Diallo Telli Boubacar was the first General Secretary of the Organization of the African Unity (OAU), the pan-African body created in 1963 in the aftermath of independence of many African nations and replaced on July 9, 2002 by the African Union (AU). Telli was born in 1925 in Poredaka, Guinea into a Fulani family of the Fouta Djalon region in the French colony of Guinea in West Africa. After his years of school in Conakry, Guinea and Dakar, Senegal, he obtained his Baccalauréat (General Certificate Education), the final degree of secondary education in 1947.
Telli then went to Paris, France, where he studied law at the French National School of overseas territories (Ecole Nationale de la France d’Outre-mer) and earned a doctorate in 1954. After his doctorate, he worked as a magistrate in the French colonies of Senegal and Dahomey (now Benin). In 1955 he was appointed High Commissioner of the United Nations for the French Western Africa (AOF). In 1957, he became the General Secretary of French Western Africa Union in Dakar where he met Sékou Touré, the leader of the French Guinean independence movement. He remained in that position only 18 months.
After the referendum of September 28, 1958 organized by France for its African colonial empire, made Guinea the first Francophone African state to obtain complete independence, Diallo Telli returned to his country to serve it. He was appointed by the new president of Guinea, Sékou Touré, to campaign for the admission of Guinea to the United Nations, a move opposed by France.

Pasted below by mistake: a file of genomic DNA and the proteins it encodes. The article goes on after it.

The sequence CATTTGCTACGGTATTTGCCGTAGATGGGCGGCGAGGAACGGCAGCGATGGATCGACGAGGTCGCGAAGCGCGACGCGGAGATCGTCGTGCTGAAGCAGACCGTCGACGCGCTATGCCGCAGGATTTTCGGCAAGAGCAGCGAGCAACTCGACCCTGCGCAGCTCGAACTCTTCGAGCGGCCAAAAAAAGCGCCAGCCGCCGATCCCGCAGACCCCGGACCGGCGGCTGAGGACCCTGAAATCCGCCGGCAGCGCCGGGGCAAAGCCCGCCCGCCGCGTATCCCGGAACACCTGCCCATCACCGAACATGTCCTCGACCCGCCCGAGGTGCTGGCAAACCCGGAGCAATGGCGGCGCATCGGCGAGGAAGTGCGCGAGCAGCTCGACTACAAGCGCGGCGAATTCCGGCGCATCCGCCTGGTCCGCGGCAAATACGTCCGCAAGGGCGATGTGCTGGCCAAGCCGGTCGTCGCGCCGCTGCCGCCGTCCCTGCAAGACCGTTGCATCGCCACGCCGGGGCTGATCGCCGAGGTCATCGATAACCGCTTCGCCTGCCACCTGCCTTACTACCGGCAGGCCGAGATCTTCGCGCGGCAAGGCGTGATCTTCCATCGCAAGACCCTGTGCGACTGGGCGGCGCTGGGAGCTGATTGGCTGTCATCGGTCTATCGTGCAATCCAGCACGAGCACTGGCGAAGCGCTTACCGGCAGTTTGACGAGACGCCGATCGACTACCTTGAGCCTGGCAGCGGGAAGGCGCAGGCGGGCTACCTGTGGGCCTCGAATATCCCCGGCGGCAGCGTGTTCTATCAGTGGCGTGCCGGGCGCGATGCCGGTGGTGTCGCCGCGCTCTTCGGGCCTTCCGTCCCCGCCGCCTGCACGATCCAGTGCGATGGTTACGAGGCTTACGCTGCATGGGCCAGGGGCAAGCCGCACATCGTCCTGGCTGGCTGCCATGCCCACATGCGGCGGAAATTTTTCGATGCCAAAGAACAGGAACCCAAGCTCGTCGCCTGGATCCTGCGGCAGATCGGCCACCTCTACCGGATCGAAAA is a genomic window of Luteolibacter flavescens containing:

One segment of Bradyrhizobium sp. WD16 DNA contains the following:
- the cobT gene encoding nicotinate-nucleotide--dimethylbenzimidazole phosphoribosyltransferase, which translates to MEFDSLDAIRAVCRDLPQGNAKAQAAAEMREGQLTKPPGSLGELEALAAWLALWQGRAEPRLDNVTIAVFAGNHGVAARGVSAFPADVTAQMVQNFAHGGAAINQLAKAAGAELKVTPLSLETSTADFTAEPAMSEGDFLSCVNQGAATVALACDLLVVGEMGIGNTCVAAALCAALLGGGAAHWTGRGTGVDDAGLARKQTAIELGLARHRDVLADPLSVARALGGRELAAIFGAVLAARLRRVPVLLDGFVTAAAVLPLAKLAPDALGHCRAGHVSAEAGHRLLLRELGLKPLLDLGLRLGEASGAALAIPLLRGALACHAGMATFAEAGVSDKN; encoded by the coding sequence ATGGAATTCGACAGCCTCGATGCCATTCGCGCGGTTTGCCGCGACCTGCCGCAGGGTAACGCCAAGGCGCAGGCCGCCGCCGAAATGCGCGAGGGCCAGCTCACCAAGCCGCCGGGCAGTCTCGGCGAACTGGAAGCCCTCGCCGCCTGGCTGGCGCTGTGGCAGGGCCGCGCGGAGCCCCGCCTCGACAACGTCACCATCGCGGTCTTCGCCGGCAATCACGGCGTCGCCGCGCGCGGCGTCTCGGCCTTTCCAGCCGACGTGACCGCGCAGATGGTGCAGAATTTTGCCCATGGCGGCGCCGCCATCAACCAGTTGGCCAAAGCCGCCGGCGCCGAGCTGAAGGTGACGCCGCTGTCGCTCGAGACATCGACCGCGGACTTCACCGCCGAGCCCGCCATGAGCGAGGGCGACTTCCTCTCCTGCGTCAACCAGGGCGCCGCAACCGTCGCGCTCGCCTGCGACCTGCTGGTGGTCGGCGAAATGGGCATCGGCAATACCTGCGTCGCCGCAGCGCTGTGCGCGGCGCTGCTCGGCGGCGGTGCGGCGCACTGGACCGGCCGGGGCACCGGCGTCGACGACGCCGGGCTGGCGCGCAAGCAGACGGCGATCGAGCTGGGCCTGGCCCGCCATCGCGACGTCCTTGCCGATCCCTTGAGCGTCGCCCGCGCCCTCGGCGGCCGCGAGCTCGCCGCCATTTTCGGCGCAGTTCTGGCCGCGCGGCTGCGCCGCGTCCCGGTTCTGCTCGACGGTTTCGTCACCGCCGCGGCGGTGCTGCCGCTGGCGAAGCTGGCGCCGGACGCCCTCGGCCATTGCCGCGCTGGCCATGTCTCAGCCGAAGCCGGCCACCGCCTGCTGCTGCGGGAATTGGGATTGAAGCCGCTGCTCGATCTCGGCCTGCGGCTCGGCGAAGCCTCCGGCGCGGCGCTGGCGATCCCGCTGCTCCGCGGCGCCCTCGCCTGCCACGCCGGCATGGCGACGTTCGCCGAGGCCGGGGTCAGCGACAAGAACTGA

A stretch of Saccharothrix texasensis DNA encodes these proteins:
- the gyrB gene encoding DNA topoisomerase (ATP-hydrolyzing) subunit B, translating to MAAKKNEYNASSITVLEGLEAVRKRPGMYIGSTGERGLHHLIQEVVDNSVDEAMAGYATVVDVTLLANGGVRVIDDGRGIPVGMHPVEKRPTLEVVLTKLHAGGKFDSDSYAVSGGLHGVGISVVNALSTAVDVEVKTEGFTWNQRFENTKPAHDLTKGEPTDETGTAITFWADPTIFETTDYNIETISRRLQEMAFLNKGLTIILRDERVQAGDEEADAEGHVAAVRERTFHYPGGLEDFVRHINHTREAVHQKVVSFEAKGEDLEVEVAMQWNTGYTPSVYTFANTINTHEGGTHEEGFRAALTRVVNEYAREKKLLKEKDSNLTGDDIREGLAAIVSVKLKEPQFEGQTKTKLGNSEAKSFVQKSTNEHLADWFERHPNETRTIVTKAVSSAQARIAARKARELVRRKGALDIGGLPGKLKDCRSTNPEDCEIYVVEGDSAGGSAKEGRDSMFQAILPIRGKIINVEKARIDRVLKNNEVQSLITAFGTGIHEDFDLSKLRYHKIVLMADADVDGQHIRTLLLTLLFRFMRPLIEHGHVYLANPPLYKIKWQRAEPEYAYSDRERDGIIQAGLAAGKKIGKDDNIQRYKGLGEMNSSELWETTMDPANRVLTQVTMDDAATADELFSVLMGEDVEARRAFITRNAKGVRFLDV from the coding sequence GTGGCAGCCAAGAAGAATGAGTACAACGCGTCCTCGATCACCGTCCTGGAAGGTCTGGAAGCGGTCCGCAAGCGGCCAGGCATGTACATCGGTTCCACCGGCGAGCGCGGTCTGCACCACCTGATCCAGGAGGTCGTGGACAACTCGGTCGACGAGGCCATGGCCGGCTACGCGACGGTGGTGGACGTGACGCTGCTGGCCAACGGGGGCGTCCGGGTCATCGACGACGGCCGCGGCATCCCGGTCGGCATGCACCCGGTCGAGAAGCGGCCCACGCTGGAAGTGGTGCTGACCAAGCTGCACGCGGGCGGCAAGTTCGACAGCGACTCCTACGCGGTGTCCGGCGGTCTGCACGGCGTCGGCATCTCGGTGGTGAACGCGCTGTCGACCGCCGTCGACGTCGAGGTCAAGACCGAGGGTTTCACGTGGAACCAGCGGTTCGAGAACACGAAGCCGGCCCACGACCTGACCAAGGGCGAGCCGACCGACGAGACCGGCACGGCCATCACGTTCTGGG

After succeeding in getting Guinea admitted, he became ambassador of his country to the United Nations (UN) where he aligned his nation with the Afro-Asian group of countries which remained neutral in the Cold War between the United States and the Soviet Union. When the Organization of the African Unity (OAU) was created in 1963, he became the first General Secretary of that continental body in 1964 and remained in that office until 1972. He was not reelected for another term because President Touré no longer supported him.
After failing to get another term at the OAU or to join the UN again, Telli returned to Guinea, despite the advice of his wife, Kadiatou Diallo Telli, and Senegalese President Leopold Sédar Senghor, to remain abroad as his life might be in danger in his home country. Upon his return to Guinea, Sékou Touré, who now considered Telli as a political rival nonetheless surprisingly appointed him Minister of Justice in 1972. Under the pretext of the “Fulani conspiracy” which Touré used to eliminate many of his political opponents, Diallo Telli was arrested and jailed in 1976, accused of leading a plot by the Fulani against the government of Guinea. In spite of the mediation of many African Presidents, Telli died on March 1, 1977 of hunger and thirst in cell 52 of the notorious “Camp Boiro” prison in Guinea where he and five other “Fulani conspiracy” inmates were held. Telli was 52 at the time of his death.